New Tech Lets Police Pinpoint Gunfire with A Network of Mics

New Tech Lets Police Pinpoint Gunfire with A Network of Mics

While many communities across the nation deal with gang violence and gun crime on a routine basis, one Silicon Valley tech company has teamed up with law enforcement agencies all over the country to help them respond to criminal shooting incidents in a timely manner.

The New York Post reported on a relatively new technology being used by a number of police departments that helps them rapidly identify and locate gunfire via system of audio sensors placed throughout the city.

The technology was developed and marketed by a company called ShotSpotter, and it uses a network of microphones and sensors typically mounted on rooftops or utility poles to detect and record the sound of gunshots, immediately triangulating the position of the gunfire and notifying the police, often before people can call 911 to report the gunshots themselves.

The technology is said to be so good that it can specify exactly how many rounds were fired in a particular incident, how many different guns were used, and even determine whether those shots came from a handgun, shotgun or rifle, all important information for a responding officer to have on hand before arriving on the scene.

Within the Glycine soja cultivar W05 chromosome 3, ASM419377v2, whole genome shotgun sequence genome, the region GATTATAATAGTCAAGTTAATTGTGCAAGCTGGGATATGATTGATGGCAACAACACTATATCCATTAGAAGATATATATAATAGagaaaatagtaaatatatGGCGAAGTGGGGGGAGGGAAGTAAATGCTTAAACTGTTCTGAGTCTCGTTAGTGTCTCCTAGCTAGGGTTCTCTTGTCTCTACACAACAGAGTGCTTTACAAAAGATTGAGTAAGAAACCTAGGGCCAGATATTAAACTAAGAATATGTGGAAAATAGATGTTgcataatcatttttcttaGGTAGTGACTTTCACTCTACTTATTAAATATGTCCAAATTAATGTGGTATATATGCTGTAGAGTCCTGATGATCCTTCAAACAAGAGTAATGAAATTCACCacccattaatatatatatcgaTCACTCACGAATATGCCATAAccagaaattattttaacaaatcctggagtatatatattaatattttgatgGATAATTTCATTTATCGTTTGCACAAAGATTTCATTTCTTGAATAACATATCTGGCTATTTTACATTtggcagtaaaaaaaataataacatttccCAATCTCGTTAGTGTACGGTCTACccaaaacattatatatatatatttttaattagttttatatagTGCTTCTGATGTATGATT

However, the highly-touted 20-year-old technology has not necessarily proven itself to be the gun-crime-reducing panacea it was thought to be, according to Forbes.

Though the gunfire-detecting sensors have been installed in some 90 different communities across the country and those police departments are being alerted to more gunshots than they would otherwise be if only relying on 911 calls from concerned citizens and victims, there hasn’t really been a corresponding increase in arrests or a decrease in shots fired.

Indeed, a study of the data produced and police records from about two dozen of the participating communities revealed that even armed with the extra information, police still failed to locate the shooter or even find evidence of the shooting, such as spent casings, between 30 and 70 percent of the time.

In fact, some police departments have begun backing away from using the technology, typically citing the high cost to maintain the system versus the negligible increase in arrests or reduction in gun crime.

Furthermore, though the company insists that its system of microphones only listens for gunfire, some privacy advocates worry that it could be adapted to listen in on and record people’s private conversations in a rather Orwellian, Big Brother-ish fashion.

This technology certainly could be utilized to do great good in communities across the country, but the system also seems ripe to be adapted and abused by those with power, something advocates of liberty and limited government should keep a close eye on.

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